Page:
Tense A-League meeting over Sydney finals sale

A-League owners will meet in Melbourne on Thursday following the competition’s controversial decision to sell the hosting rights to the men’s and women’s grand final to Sydney for the next three years.

Adelaide United is reported to have voted against the FFA's Sydney finals deal at a special meeting of A-League clubs. Photo: Adelaide United Football Club

Adelaide United is reported to have voted against the FFA's Sydney finals deal at a special meeting of A-League clubs. Photo: Adelaide United Football Club

On top of the agenda will be appointing a new club-affiliated director to the Australian Professional Leagues (APL) board, which lost Melbourne Victory chairman Anthony Di Pietro after his resignation on Tuesday.

The APL’s seven-person board voted on the decision to hand over the grand finals to Sydney for a total sum estimated to be close to $20 million over three years.

The deal with Destination NSW is understood to include some cash set aside for advertising, contra, and the cost of hosting the Warren-Dolan Medal night.

But the APL board – which is chaired by Western Sydney owner Paul Lederer and contains a representative from Football Australia, private equity partners Silver Lake and ALM clubs Melbourne City, Sydney FC and Brisbane Roar – did not anticipate the immense public scrutiny which followed.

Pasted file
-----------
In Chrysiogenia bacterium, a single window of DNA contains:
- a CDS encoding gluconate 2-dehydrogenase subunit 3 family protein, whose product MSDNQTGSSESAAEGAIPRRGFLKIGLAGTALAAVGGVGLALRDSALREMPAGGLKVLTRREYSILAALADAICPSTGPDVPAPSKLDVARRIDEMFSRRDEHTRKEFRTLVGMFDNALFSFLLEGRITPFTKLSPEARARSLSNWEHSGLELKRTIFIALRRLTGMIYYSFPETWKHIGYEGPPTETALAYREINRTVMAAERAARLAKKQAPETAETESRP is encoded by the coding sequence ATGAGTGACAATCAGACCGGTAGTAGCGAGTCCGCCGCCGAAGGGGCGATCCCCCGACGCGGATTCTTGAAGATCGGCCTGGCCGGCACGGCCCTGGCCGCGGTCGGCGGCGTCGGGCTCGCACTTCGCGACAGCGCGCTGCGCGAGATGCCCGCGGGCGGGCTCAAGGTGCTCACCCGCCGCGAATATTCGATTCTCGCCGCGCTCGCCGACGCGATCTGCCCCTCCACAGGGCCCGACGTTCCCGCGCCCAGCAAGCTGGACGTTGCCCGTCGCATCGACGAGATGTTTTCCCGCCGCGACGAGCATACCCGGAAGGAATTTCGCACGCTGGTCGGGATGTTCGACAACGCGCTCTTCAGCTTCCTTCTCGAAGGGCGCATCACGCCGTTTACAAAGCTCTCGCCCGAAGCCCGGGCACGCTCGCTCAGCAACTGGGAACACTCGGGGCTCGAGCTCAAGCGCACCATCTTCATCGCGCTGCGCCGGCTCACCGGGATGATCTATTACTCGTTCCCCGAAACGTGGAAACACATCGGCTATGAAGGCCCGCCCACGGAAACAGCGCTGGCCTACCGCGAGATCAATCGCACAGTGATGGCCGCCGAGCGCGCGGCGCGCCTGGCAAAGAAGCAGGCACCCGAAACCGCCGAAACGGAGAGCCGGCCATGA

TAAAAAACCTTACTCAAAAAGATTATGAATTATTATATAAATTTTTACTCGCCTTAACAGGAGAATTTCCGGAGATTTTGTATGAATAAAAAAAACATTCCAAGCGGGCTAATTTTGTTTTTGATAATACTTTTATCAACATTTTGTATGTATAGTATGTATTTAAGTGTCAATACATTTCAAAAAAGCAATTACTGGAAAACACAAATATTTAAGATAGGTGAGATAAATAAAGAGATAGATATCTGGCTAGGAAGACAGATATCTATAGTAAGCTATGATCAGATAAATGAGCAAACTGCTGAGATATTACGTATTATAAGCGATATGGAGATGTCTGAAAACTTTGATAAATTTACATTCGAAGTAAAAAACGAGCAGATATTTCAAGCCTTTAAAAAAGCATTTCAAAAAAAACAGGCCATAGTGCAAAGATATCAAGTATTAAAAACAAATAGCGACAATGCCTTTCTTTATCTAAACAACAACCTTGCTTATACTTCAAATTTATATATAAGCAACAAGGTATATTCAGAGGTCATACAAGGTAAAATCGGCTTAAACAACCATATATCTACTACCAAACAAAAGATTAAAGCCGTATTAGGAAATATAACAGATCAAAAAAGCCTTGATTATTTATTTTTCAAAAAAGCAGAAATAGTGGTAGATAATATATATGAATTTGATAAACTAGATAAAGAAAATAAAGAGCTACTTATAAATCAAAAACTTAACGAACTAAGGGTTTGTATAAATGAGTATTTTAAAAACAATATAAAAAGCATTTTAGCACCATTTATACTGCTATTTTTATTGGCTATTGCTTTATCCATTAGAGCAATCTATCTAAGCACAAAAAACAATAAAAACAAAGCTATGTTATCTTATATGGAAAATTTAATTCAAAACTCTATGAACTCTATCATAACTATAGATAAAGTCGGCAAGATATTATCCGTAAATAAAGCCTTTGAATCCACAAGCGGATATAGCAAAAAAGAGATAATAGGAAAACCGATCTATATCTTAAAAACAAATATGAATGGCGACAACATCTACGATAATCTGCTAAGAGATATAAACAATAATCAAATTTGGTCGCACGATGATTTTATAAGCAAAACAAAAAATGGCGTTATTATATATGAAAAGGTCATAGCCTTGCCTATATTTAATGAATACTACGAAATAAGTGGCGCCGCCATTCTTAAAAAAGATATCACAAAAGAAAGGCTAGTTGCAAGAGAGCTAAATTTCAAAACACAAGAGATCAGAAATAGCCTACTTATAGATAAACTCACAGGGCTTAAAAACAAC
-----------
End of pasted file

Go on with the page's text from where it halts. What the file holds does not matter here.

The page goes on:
Talks of boycotts, protests and walk-outs at games this weekend forced the APL into calling a meeting with 12 club bosses on Tuesday night.

It is understood that at Tuesday’s vote with the 12 clubs there was an 8-3 split in favour of the decision.

Perth owner Tony Sage explained in a statement on Wednesday that he had been travelling to Melbourne ahead of Thursday’s meeting and was unable to participate in Tuesday’s vote.

Adelaide United, Western United and Melbourne Victory were the three dissenting voices, according to sources familiar with the meeting.

The APL was forced to retract a statement late on Tuesday with signatures from the representatives of each of the 12 clubs, before re-publishing an altered version which only contained Lederer’s name.

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Adelaide chairman Piet Van der Pol said on Wednesday that “the process has highlighted the need to review the decision-making processes of the APL”.

Part of that is believed to be the make-up of the board which is expected to be a subject of scrutiny when the clubs meet on Thursday.

Some have privately voiced concern that Lederer – and Sydney chairman Scott Barlow, who also sits on the APL board – were given the right to take part in the initial vote when the decision could be seen to benefit their respective clubs.

The doubling down has angered fans, players and former coaches with ex-Adelaide and Sydney FC manager John Kosmina claiming the APL had “sold its soul”.

“What are they going to spend it on, that’s what I want to know,” he told AAP.

“It’s annoyed me how they’ve tried to spin it in saying it’s (not) a financial decision.

“If you need money then fine, but we get enough bulls**t from politicians.”


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